EU Falsified Medicines Directive Could Result in Drug Shortages

| 12 December 2012 |  By 

The European Heads of Medicines Agencies (HMA) has notified the European Commission of its "deep" concern that the implementation of the Falsified Medicines Directive (2011/62/EU) will lead to possible shortages of medicinal products with resulting risks to public health.  

The Directive, which goes into effect on 2 July 2013, requires all imported active pharmaceutical ingredients (APIs) to be manufactured in compliance with the standards of good manufacturing practices (GMP) or at the very least an acceptable standard equivalent to the GMP of the EU.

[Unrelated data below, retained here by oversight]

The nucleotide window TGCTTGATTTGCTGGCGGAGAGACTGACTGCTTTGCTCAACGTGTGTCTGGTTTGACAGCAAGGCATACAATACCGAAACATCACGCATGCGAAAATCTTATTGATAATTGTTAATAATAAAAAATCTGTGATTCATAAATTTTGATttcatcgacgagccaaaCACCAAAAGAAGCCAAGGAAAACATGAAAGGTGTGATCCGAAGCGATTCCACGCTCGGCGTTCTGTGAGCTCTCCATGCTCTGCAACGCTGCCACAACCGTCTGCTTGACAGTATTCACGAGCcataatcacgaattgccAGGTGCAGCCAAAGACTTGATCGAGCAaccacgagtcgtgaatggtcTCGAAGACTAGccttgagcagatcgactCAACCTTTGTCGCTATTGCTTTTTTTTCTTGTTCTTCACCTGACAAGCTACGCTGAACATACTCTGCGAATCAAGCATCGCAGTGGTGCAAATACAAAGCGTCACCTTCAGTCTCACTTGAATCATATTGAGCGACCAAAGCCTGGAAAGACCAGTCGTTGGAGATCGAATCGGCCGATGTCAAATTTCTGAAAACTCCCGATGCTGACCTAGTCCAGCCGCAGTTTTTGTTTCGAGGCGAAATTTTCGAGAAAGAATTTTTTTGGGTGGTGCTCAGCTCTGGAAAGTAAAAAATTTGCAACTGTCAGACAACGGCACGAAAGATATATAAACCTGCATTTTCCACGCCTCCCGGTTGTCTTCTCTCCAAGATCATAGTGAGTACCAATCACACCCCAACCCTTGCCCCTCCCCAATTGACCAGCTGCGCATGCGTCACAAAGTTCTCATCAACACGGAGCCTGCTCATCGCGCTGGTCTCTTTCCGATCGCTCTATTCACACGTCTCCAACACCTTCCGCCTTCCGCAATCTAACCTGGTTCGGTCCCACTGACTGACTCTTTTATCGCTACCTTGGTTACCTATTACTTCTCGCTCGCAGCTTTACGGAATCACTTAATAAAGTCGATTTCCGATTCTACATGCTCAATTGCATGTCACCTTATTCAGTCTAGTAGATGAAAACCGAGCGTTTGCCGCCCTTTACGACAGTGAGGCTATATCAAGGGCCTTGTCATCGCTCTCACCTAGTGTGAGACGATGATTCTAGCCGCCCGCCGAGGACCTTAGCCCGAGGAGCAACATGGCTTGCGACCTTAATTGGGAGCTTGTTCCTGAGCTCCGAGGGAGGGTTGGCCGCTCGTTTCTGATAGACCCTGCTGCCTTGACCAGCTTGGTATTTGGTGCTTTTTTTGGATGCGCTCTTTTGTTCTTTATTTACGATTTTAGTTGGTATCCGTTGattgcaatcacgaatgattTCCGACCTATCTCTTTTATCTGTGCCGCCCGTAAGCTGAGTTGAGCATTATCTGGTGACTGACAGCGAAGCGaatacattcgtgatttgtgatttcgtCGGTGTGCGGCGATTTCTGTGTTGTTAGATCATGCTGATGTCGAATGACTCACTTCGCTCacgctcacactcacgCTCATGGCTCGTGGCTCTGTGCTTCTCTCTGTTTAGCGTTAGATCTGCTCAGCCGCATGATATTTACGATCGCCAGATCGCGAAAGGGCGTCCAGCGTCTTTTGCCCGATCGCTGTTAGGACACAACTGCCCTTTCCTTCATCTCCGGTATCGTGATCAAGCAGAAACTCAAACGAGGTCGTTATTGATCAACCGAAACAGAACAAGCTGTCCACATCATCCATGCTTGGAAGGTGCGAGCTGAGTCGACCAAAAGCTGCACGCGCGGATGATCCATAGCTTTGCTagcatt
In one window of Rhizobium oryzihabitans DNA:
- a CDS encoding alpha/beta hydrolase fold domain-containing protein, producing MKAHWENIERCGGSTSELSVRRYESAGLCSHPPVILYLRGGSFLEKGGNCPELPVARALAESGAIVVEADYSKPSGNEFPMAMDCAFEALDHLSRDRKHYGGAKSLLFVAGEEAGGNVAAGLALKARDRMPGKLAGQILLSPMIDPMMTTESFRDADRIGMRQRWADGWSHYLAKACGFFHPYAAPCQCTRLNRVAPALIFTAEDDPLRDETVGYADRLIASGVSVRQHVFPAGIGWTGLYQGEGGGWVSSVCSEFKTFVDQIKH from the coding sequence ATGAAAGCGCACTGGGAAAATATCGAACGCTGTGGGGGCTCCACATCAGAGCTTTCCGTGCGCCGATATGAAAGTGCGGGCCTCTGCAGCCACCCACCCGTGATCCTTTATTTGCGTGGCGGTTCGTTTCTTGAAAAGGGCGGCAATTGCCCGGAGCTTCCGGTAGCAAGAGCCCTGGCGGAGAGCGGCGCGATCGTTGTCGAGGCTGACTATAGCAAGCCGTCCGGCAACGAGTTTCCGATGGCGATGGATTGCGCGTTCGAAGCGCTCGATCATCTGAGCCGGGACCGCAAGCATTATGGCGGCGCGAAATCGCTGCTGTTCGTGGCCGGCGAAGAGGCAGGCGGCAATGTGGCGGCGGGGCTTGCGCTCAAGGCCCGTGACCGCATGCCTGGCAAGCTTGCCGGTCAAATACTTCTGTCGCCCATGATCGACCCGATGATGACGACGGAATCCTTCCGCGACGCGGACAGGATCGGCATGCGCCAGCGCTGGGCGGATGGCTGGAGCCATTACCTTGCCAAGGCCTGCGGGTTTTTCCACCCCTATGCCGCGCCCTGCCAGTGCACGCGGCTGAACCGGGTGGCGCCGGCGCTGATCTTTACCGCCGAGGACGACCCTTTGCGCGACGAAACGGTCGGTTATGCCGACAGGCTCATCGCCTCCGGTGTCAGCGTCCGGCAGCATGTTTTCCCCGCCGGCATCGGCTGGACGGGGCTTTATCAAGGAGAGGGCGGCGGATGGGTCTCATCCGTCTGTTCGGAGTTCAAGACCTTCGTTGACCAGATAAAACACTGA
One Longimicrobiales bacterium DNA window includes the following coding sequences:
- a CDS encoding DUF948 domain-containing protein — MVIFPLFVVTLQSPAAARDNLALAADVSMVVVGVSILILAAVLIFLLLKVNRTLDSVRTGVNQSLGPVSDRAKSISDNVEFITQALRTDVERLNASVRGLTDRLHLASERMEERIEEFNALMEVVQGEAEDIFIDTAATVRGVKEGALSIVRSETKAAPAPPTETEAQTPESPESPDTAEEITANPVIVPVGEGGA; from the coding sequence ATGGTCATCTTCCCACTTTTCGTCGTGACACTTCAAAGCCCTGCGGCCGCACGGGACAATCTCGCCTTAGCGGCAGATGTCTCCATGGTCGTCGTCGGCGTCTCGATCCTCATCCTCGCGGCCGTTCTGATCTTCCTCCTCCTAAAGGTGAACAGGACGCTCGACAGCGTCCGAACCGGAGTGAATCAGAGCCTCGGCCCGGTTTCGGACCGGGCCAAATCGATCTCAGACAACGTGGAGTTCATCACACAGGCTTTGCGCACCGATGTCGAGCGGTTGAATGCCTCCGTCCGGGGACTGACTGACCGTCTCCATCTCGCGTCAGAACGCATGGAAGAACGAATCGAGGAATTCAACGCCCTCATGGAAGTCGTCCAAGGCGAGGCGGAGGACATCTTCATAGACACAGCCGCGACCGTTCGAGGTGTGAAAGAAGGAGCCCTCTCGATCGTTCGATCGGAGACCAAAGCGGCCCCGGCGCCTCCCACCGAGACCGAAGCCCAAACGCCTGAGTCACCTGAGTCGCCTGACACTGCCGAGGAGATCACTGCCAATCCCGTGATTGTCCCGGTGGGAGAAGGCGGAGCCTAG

Imports must also either be accompanied by a written confirmation from the exporting country's competent authority that the API was produced according to applicable GMP standards, or a waiver by an EU member state stating the manufacturing plant has passed inspection by an EU competent authority.

The HMA believes that because of the Directive's requirements, the main API producing countries will no longer be able to export to the EU. The HMA is working on developing possible harmonized national regulatory approaches that would lessen the likelihood of drug shortages, and has convened a special Taskforce on Falsified Medicines, chaired by Spain's national agency (AEMPS) for that purpose.

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